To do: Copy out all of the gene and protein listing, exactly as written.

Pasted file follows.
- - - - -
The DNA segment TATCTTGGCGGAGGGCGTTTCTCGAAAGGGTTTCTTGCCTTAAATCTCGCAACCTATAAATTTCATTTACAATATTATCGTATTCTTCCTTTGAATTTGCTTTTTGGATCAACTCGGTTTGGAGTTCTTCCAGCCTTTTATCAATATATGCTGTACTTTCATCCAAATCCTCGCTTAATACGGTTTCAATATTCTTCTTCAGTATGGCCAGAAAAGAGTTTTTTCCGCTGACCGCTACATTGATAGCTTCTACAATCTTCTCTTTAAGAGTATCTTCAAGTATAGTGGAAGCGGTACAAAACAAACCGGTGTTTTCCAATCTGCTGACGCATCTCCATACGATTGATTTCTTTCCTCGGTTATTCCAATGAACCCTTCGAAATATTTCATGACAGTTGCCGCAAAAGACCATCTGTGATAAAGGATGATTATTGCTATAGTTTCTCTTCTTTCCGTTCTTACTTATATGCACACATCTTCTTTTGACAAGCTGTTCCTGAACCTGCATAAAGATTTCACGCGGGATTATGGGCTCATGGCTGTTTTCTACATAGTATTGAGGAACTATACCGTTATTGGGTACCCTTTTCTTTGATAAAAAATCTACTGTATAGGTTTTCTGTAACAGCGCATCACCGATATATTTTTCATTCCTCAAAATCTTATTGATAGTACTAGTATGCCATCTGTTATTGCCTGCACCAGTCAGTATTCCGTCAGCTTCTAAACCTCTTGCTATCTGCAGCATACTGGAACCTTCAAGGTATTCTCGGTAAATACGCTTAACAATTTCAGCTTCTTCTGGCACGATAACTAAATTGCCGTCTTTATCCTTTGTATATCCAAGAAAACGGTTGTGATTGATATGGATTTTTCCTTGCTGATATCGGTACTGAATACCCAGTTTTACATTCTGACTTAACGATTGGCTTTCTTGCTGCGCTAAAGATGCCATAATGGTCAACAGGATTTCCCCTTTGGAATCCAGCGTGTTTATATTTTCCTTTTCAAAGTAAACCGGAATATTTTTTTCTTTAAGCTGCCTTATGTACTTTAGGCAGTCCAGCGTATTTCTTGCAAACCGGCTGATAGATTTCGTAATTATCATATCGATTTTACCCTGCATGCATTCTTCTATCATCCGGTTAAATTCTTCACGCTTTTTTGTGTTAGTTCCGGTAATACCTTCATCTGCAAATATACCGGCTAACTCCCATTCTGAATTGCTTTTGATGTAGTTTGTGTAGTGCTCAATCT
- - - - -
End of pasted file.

The DNA segment TATCTTGGCGGAGGGCGTTTCTCGAAAGGGTTTCTTGCCTTAAATCTCGCAACCTATAAATTTCATTTACAATATTATCGTATTCTTCCTTTGAATTTGCTTTTTGGATCAACTCGGTTTGGAGTTCTTCCAGCCTTTTATCAATATATGCTGTACTTTCATCCAAATCCTCGCTTAATACGGTTTCAATATTCTTCTTCAGTATGGCCAGAAAAGAGTTTTTTCCGCTGACCGCTACATTGATAGCTTCTACAATCTTCTCTTTAAGAGTATCTTCAAGTATAGTGGAAGCGGTACAAAACAAACCGGTGTTTTCCAATCTGCTGACGCATCTCCATACGATTGATTTCTTTCCTCGGTTATTCCAATGAACCCTTCGAAATATTTCATGACAGTTGCCGCAAAAGACCATCTGTGATAAAGGATGATTATTGCTATAGTTTCTCTTCTTTCCGTTCTTACTTATATGCACACATCTTCTTTTGACAAGCTGTTCCTGAACCTGCATAAAGATTTCACGCGGGATTATGGGCTCATGGCTGTTTTCTACATAGTATTGAGGAACTATACCGTTATTGGGTACCCTTTTCTTTGATAAAAAATCTACTGTATAGGTTTTCTGTAACAGCGCATCACCGATATATTTTTCATTCCTCAAAATCTTATTGATAGTACTAGTATGCCATCTGTTATTGCCTGCACCAGTCAGTATTCCGTCAGCTTCTAAACCTCTTGCTATCTGCAGCATACTGGAACCTTCAAGGTATTCTCGGTAAATACGCTTAACAATTTCAGCTTCTTCTGGCACGATAACTAAATTGCCGTCTTTATCCTTTGTATATCCAAGAAAACGGTTGTGATTGATATGGATTTTTCCTTGCTGATATCGGTACTGAATACCCAGTTTTACATTCTGACTTAACGATTGGCTTTCTTGCTGCGCTAAAGATGCCATAATGGTCAACAGGATTTCCCCTTTGGAATCCAGCGTGTTTATATTTTCCTTTTCAAAGTAAACCGGAATATTTTTTTCTTTAAGCTGCCTTATGTACTTTAGGCAGTCCAGCGTATTTCTTGCAAACCGGCTGATAGATTTCGTAATTATCATATCGATTTTACCCTGCATGCATTCTTCTATCATCCGGTTAAATTCTTCACGCTTTTTTGTGTTAGTTCCGGTAATACCTTCATCTGCAAATATACCGGCTAACTCCCATTCTGAATTGCTTTTGATGTAGTTTGTGTAGTGCTCAATCT